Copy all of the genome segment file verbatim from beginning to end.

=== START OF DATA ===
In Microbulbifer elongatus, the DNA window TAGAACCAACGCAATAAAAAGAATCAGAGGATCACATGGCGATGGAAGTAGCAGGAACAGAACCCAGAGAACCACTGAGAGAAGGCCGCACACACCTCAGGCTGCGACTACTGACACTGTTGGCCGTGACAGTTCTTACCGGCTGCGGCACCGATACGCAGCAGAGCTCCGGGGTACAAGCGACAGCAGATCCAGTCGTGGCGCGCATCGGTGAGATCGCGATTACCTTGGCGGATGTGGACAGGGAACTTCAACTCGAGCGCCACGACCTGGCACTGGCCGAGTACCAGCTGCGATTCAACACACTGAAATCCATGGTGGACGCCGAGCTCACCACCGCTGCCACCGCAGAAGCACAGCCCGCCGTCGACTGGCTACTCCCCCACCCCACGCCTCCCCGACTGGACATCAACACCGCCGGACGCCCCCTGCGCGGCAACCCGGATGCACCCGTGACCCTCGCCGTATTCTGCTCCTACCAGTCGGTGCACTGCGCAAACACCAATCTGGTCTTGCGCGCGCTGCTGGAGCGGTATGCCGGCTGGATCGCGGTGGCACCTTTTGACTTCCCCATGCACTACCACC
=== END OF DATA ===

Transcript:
In Microbulbifer elongatus, the DNA window TAGAACCAACGCAATAAAAAGAATCAGAGGATCACATGGCGATGGAAGTAGCAGGAACAGAACCCAGAGAACCACTGAGAGAAGGCCGCACACACCTCAGGCTGCGACTACTGACACTGTTGGCCGTGACAGTTCTTACCGGCTGCGGCACCGATACGCAGCAGAGCTCCGGGGTACAAGCGACAGCAGATCCAGTCGTGGCGCGCATCGGTGAGATCGCGATTACCTTGGCGGATGTGGACAGGGAACTTCAACTCGAGCGCCACGACCTGGCACTGGCCGAGTACCAGCTGCGATTCAACACACTGAAATCCATGGTGGACGCCGAGCTCACCACCGCTGCCACCGCAGAAGCACAGCCCGCCGTCGACTGGCTACTCCCCCACCCCACGCCTCCCCGACTGGACATCAACACCGCCGGACGCCCCCTGCGCGGCAACCCGGATGCACCCGTGACCCTCGCCGTATTCTGCTCCTACCAGTCGGTGCACTGCGCAAACACCAATCTGGTCTTGCGCGCGCTGCTGGAGCGGTATGCCGGCTGGATCGCGGTGGCACCTTTTGACTTCCCCATGCACTACCACC